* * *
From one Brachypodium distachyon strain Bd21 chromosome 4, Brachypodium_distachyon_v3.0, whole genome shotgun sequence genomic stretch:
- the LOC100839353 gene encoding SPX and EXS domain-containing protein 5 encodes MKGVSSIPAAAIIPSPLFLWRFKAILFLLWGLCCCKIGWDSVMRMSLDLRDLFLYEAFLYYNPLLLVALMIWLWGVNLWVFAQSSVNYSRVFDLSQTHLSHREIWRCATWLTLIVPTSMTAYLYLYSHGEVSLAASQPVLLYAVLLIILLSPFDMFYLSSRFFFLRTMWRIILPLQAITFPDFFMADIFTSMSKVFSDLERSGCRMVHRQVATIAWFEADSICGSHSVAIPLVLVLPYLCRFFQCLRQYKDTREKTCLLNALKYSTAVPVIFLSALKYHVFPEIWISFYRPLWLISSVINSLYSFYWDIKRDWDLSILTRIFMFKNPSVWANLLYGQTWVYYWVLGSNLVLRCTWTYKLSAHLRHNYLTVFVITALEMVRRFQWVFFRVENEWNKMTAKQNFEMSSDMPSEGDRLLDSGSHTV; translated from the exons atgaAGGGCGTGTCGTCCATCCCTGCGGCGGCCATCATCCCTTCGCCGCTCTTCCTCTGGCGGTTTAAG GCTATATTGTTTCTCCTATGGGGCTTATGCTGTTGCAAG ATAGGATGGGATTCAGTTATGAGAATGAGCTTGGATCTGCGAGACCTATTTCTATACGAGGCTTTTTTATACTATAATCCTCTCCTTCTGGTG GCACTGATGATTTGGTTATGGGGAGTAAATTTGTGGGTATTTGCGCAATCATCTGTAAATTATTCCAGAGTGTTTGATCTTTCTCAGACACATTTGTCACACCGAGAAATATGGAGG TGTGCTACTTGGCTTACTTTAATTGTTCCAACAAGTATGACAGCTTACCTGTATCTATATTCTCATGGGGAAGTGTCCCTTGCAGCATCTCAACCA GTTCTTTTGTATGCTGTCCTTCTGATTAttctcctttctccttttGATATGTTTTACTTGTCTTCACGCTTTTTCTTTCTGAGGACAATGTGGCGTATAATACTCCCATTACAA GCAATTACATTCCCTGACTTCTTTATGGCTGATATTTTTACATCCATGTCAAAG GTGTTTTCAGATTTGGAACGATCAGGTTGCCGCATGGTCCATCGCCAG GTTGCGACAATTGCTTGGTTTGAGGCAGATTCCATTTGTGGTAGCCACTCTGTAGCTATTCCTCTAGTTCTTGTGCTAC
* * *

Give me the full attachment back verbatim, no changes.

From one Brachypodium distachyon strain Bd21 chromosome 4, Brachypodium_distachyon_v3.0, whole genome shotgun sequence genomic stretch:
- the LOC100839353 gene encoding SPX and EXS domain-containing protein 5 encodes MKGVSSIPAAAIIPSPLFLWRFKAILFLLWGLCCCKIGWDSVMRMSLDLRDLFLYEAFLYYNPLLLVALMIWLWGVNLWVFAQSSVNYSRVFDLSQTHLSHREIWRCATWLTLIVPTSMTAYLYLYSHGEVSLAASQPVLLYAVLLIILLSPFDMFYLSSRFFFLRTMWRIILPLQAITFPDFFMADIFTSMSKVFSDLERSGCRMVHRQVATIAWFEADSICGSHSVAIPLVLVLPYLCRFFQCLRQYKDTREKTCLLNALKYSTAVPVIFLSALKYHVFPEIWISFYRPLWLISSVINSLYSFYWDIKRDWDLSILTRIFMFKNPSVWANLLYGQTWVYYWVLGSNLVLRCTWTYKLSAHLRHNYLTVFVITALEMVRRFQWVFFRVENEWNKMTAKQNFEMSSDMPSEGDRLLDSGSHTV; translated from the exons atgaAGGGCGTGTCGTCCATCCCTGCGGCGGCCATCATCCCTTCGCCGCTCTTCCTCTGGCGGTTTAAG GCTATATTGTTTCTCCTATGGGGCTTATGCTGTTGCAAG ATAGGATGGGATTCAGTTATGAGAATGAGCTTGGATCTGCGAGACCTATTTCTATACGAGGCTTTTTTATACTATAATCCTCTCCTTCTGGTG GCACTGATGATTTGGTTATGGGGAGTAAATTTGTGGGTATTTGCGCAATCATCTGTAAATTATTCCAGAGTGTTTGATCTTTCTCAGACACATTTGTCACACCGAGAAATATGGAGG TGTGCTACTTGGCTTACTTTAATTGTTCCAACAAGTATGACAGCTTACCTGTATCTATATTCTCATGGGGAAGTGTCCCTTGCAGCATCTCAACCA GTTCTTTTGTATGCTGTCCTTCTGATTAttctcctttctccttttGATATGTTTTACTTGTCTTCACGCTTTTTCTTTCTGAGGACAATGTGGCGTATAATACTCCCATTACAA GCAATTACATTCCCTGACTTCTTTATGGCTGATATTTTTACATCCATGTCAAAG GTGTTTTCAGATTTGGAACGATCAGGTTGCCGCATGGTCCATCGCCAG GTTGCGACAATTGCTTGGTTTGAGGCAGATTCCATTTGTGGTAGCCACTCTGTAGCTATTCCTCTAGTTCTTGTGCTAC